Burying the Ex review by Mark McPherson - Cinema Paradiso
Director Joe Dante is such a horror nerd that the setting of Burying the Ex seems right within his wheelhouse. It centers around a group of horror movie lovers who work for Halloween shops and horror themed ice cream establishments. It makes reference to several horror classics with a giddy sense of thrill and relation. All these elements have that certain sense of fun the way Dante stages all his pictures. But rarely does that creative buzz ever translate into the core plot of one man trying to kill his zombie girlfriend.
It’s another case where a movie based on a short film has very little to expand upon. We’re presented with horror buff Max (Anton Yelchin) as a likable enough guy working towards his goal of running his own Halloween shop. It can’t be any worse than the one he works for now which requires him to say goodbye to customers with “go to hell.” The only thing holding him back is his girlfriend Evelyn (Ashley Greene), his polar opposite and crusher of his goals. She works for an environmental blog agency so she’s naturally a major buzz-kill for nearly every aspect of Max’s life. The only reason Max is with her is the same tired excuse for dark comedic romances: she looks hot and he believes he’s extremely lucky to have a hot chick even if she hates everything about him.
When Max finally meets Olivia (Alexandra Daddario), an ice cream shop owner who shares his horror passion, it becomes painfully obvious that he needs to breaks up with Evelyn. But on the day he decides to break up with her, she’s killed by a bus. Grim, but things only seem to get better for Max after that point. That is until some black magic winds up making Evelyn rise from the grave as the psycho ex-girlfriend turned zombie. And since Max is such a nice guy, especially around gruesome zombies with superhuman strength, he still finds it hard to break up with his girl be it with words or a knife.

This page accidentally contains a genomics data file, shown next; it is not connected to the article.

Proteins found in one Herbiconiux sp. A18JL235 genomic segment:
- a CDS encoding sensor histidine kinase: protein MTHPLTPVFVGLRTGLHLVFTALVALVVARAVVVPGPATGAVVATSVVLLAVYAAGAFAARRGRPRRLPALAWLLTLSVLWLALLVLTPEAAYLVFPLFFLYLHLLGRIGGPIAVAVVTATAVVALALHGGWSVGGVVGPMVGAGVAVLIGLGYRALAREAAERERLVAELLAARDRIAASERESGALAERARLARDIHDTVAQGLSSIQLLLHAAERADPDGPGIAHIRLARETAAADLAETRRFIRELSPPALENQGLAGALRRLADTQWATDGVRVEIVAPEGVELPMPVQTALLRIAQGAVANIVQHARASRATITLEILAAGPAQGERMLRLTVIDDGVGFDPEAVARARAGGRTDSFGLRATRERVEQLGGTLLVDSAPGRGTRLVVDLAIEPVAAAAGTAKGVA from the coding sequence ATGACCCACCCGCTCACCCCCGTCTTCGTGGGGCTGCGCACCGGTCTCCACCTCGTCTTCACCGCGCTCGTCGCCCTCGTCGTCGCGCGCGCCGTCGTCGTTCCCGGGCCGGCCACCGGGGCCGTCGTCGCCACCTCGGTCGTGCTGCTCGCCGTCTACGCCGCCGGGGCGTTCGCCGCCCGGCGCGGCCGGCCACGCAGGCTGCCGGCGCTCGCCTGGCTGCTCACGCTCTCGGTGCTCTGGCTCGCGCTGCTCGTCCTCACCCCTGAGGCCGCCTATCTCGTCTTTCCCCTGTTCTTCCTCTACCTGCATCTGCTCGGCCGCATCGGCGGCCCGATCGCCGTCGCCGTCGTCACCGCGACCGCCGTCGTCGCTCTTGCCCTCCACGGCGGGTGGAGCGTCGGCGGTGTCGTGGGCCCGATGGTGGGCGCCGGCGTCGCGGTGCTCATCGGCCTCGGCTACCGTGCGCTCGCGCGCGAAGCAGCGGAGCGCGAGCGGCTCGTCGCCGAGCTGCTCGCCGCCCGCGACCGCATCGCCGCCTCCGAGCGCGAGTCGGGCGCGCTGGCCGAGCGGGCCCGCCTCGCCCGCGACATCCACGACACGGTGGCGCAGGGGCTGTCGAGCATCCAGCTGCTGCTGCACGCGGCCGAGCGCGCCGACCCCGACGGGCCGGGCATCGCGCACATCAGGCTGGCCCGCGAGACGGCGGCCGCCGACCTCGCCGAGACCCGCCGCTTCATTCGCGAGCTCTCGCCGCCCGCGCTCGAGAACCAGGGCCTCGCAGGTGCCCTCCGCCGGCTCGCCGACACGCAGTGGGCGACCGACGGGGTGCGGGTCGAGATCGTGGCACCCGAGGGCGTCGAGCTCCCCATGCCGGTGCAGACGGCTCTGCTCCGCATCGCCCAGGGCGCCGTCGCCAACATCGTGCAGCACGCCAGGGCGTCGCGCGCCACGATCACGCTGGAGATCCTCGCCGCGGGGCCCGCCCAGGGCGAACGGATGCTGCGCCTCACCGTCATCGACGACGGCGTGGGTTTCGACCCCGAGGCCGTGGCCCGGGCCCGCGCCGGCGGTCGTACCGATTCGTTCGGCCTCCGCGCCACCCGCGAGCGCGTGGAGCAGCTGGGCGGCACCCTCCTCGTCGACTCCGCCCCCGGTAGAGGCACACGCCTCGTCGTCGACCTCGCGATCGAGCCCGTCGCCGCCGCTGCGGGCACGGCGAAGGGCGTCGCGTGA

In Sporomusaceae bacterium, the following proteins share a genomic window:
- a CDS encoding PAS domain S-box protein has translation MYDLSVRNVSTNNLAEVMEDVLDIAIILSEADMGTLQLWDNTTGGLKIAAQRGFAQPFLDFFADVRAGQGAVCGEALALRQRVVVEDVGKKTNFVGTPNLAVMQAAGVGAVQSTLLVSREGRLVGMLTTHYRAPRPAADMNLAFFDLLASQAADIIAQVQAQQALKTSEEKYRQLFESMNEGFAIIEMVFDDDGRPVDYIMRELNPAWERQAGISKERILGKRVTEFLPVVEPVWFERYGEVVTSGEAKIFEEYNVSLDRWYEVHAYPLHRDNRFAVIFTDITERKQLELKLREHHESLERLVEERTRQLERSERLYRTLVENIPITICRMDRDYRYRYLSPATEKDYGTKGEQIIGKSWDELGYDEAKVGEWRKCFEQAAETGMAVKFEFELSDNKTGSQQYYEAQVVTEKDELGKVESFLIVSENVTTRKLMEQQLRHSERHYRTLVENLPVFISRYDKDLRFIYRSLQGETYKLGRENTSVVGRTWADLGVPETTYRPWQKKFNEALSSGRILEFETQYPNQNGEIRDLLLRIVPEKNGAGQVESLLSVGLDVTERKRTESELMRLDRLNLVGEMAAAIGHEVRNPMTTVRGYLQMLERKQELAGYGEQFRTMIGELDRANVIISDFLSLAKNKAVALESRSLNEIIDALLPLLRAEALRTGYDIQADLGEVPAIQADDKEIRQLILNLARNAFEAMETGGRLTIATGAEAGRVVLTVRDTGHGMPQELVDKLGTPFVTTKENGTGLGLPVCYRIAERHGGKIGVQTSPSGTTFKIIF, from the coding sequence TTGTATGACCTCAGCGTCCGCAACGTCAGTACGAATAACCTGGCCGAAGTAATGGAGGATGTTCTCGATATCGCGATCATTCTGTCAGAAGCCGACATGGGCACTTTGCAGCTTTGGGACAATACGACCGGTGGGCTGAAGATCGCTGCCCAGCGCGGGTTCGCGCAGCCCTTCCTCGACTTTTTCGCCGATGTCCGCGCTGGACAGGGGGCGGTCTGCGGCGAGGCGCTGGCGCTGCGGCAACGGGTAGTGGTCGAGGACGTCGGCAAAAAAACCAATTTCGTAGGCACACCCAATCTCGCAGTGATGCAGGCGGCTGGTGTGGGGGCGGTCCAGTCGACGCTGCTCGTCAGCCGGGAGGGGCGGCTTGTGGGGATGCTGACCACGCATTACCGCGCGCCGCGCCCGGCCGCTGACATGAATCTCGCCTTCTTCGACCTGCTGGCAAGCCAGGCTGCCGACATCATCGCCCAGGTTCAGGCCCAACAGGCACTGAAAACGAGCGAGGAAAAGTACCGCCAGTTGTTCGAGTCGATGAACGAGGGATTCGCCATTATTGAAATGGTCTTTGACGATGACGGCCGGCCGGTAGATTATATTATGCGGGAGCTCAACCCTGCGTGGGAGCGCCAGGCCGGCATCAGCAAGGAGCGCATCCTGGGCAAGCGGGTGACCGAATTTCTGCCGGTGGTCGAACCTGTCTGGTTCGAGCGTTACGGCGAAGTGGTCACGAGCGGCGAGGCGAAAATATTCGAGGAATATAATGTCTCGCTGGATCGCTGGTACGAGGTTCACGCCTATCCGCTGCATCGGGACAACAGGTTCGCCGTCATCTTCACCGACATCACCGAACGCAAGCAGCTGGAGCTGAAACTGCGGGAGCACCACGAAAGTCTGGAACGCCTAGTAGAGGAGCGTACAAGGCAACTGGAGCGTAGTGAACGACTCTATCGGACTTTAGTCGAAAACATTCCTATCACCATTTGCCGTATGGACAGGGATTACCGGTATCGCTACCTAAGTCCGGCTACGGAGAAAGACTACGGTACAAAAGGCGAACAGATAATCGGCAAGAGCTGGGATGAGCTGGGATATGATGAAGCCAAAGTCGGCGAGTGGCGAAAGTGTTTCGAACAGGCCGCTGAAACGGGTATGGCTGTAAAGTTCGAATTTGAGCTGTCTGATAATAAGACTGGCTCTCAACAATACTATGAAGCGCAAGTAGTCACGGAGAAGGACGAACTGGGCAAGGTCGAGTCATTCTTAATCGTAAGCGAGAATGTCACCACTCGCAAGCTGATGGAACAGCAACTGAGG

This could be a solid premise to utilize some of those horror smarts Dante has built up over the years. Sadly, most of the picture plays out as predictably as you’d expect. The zombie version of Evelyn does yoga and ends up contorting her limbs unnaturally. She desperately wants to turn Max into a zombie as well in her compulsively possessive ways. And even though her limbs are brittle and her hair easily torn out, she still has plenty of strength to break through walls when Max starts hinting about a breakup. She vomits embalming fluid, starts craving brains and pulls herself together after breaking her neck. All of this seems pretty standard for a picture about breaking up with your zombie girlfriend for being as uncommon of a sub-genre as it is.
The best part of the movie lies in the cast. Everybody throws themselves into their parts to play up the roles for all their worth. Yelchin is admirable as the plucky horror nut who gushes over Fruit Brute cereal and Greene is convincing as the overly toxic girlfriend. Alexandra Daddario as Olivia and Archie Hahn as Max’s horror-loving friend Chuck would seem to have lesser roles, but they’re given a surprising amount of time on screen to develop into likable characters. I just wish there was more for them to work with in a plot that rarely deviates from its predictable course.
Perhaps it’s the low budget or the short time the movie was shot in, but Burying the Ex just doesn’t hold that same level of genius from Joe Dante’s long resume of pictures. As a horror lover, it’s a film I want to praise especially with a cameo by Dick Miller. But at the end of the day it’s just not up to snuff with Dante’s previous works of shocking horror and dark comedy. That being said, it’s not a terrible movie in that it features a charming E.C. horror vibe and small moments of wicked humor. It’s impossible not to smile a little at the fact that a crazed zombie girlfriend is still concerned about not getting blood on a carpet runner.